I recently presented at the Semantic Graph Database Processing BOF at SC2011, and I had the opportunity to discuss with others the needs for high-performance computing in web-scale computation and the benefits of Linked Data and ontologies on the World Wide Web. There was one participant there who was adamantly opposed to the semantic web. (I think his exact quotes outside of the presentation were something like “I do not believe in the semantic web” and “only the semantic web cares about the semantic web”). As I tried to make my case with him, it became increasingly clear to me that this person had a few misconceptions about the semantic web. I want to address those misconceptions here.
Before I continue, though, allow me to disclaim a bit. I am not a representative of the entire semantic web community, although I do consider myself a member of it. Additionally, I am not officially associated with the W3C. I write this blog entry simply in the capacity of a semantic web enthusiast (henceforth, semwebber), and not even as a member of the Tetherless World Constellation. I invite, nay, urge other semwebbers to contribute comments to this blog post in any capacity (agree, disagree, amend, etc.).
1. “One ontology to rule them all”
To my knowledge, nobody has ever claimed that there should be “one ontology to rule them all.” Instead, what is regularly promoted is ontology reuse and/or integration. For example, the FOAF ontology is widely used in the semantic web to describe persons; why create your own ontology when you can reuse a well-established one? Integration of ontologies allows for conciliation of perspectives, causing data that use these ontologies to become meaningfully related. Admittedly, there are some rather large, comprehensive ontologies out there, and there are some very popular and pervasive ones, too. However, there is no standard or recommendation that requires publishers of RDF data to comply with any particular ontology. You could even ignore the RDF vocabulary if you so please (yes, even rdf:type).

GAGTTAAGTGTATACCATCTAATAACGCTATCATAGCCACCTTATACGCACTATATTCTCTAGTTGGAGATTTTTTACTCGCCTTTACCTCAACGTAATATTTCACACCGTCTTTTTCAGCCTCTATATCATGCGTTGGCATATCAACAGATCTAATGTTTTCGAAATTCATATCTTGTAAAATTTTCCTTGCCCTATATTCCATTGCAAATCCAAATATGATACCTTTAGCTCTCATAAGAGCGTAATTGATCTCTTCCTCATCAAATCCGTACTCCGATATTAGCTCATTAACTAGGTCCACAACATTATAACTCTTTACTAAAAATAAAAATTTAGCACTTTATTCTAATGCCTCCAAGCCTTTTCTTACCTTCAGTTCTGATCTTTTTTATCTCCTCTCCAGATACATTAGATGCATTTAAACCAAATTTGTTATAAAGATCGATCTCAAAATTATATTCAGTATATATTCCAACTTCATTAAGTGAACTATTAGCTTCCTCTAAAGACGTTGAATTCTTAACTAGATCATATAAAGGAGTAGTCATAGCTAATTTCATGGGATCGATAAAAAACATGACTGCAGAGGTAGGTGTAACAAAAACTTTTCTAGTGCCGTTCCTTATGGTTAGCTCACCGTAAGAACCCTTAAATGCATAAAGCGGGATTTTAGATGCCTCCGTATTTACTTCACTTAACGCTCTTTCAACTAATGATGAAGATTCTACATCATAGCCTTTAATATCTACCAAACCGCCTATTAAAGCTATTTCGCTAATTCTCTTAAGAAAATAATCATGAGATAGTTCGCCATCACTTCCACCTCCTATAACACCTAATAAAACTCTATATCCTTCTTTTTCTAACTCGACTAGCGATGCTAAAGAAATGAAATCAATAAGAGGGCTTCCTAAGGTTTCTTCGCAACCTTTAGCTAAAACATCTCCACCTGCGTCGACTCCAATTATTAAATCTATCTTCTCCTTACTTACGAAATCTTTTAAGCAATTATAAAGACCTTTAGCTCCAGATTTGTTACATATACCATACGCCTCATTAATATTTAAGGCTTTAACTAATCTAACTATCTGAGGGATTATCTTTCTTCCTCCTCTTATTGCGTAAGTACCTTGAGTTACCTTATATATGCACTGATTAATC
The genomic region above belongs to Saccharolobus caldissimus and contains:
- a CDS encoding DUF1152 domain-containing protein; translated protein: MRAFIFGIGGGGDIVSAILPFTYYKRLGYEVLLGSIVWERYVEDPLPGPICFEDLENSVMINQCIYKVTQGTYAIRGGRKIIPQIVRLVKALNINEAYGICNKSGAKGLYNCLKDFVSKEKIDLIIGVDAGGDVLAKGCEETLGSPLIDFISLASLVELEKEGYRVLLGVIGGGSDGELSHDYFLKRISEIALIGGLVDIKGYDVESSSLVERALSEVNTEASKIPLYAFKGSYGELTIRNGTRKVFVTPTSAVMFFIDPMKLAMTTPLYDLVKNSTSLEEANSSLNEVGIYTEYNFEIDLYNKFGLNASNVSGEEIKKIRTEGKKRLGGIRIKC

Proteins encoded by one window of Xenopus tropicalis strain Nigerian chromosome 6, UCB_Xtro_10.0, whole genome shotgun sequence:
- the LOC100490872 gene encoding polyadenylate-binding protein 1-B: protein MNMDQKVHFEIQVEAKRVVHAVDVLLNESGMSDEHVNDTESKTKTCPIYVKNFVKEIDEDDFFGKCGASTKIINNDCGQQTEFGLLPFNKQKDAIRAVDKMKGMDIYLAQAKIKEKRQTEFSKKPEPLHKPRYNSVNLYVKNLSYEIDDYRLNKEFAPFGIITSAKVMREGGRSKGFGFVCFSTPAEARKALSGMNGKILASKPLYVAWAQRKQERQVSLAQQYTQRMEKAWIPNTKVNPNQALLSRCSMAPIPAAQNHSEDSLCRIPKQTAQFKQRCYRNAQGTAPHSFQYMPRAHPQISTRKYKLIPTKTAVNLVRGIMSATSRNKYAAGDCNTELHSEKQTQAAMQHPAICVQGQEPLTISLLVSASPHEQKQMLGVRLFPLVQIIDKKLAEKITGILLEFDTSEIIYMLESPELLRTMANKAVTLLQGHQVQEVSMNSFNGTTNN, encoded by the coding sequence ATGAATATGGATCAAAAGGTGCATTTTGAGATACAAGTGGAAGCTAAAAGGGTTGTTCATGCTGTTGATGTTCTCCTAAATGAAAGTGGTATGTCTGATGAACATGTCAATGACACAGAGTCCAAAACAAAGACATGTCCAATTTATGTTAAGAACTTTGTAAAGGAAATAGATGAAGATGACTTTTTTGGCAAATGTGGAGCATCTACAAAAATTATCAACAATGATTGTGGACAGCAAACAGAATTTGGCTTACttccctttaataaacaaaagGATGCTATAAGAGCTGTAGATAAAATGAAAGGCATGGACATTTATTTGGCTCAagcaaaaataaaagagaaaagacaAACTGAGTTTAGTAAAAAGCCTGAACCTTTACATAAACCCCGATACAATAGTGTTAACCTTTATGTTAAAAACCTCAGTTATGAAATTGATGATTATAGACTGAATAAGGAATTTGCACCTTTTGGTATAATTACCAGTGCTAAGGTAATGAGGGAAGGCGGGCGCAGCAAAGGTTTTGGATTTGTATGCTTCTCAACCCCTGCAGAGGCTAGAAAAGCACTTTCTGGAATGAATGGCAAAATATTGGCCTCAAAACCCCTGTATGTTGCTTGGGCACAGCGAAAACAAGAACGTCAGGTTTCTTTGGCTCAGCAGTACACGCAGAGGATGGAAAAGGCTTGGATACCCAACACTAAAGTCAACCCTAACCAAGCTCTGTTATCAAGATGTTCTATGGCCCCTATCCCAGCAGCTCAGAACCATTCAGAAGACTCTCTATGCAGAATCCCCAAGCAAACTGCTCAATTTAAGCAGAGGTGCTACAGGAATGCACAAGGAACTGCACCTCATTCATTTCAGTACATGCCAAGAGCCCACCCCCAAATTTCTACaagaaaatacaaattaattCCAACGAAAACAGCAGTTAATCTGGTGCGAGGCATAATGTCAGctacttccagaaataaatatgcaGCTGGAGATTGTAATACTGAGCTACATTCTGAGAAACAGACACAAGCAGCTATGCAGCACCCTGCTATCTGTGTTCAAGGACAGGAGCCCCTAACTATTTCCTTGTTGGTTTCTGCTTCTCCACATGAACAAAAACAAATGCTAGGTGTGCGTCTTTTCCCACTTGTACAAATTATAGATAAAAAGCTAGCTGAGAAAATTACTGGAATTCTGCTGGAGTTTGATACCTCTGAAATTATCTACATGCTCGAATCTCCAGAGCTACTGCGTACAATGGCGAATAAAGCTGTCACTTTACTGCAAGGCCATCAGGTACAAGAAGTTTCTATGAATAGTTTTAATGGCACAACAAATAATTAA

The primary purpose of an ontology (in my view) is to attach explicit semantics to your data. Just as the participant had stated (although he meant it in contrast to the semantic web), there are many ontologies. They compete in the ecosystem of the World Wide Web and evolve accordingly (or become extinct).
2. “Triples all the way down”
(First, let me say, this is not an affront to Planet RDF.)
This is a bit of a pet peeve of mine, and perhaps what I say here will offend some semwebbers (I hope not). The semantic web (in my view) is not about “triples all the way down.” What do I mean by that? Let me explain.
RDF brings primarily two things to the table when it comes to publishing and integrating data on the web: names in the form of URIs, and a simple data model that is flexible enough for (arguably) nearly any kind of data. (I would like to add a third, meaningful links, but I will avoid that for now.) So when data is published to the web, publishing it as RDF allows you: (1) to identify the things in your data across the World Wide Web, and (2) to structurally (and possibly semantically) integrate your data with other data on the World Wide Web. (I emphasize “World Wide” here to bring to attention the vast scope of publication, identification, and integration that is being achieved.) Fantastic.
Does this mean that everything can be efficiently (or rather, ideally) represented in RDF? No. Then why would you ever want to handle triples? You probably don’t. Let me explain.
RDF is meant to solve the problem of meaningfully publishing data (not just documents) on the World Wide Web. Beyond that, do what you want. More specifically, when you crawl and/or aggregate data from the World Wide Web, you don’t have to keep the RDF data as triples in your system. It is no longer on the global stage of the World Wide Web; rather, it is now in your system where you are king. So optimize away! Store it or process it however you like! Relational databases? Sure! Rewrite URIs as shorter terms? Whatever floats your boat! Ignore the explicit semantics and treat it like an unlabeled graph? I wouldn’t recommend it, but you’re the king! Do whatever it takes to meet your use case, and if your use case has something to do with RDF data, then fine, leave it as triples if you want. My point is, it’s not necessarily “RDF all the way down,” but it is “RDF at the top” where “top” is the place of publication, the World Wide Web. The universal naming mechanism of URIs and the generic data model enables data publishers to get data out there in a way that can be explicitly understood by machines (for example, when I say “Beast is furry,” am I talking about Mark Zuckerberg’s dog or the fictional X-Man Dr. Henry Philip “Hank” McCoy?), but as the creator of that machine, it’s up to you how to utilize those explicit semantics.
(They both look furry to me.)
To be clear, though, I am promoting RDF as a way to publish structured, semantic data as opposed to not publishing structured, semantic data. In the future, it is conceivable that there may exist other good ways to publish structured, semantic data, but RDF exists today and is widely used.
So I will leave it at that. Again, I invite comments, rebuttals, accolades, disparagements, etc.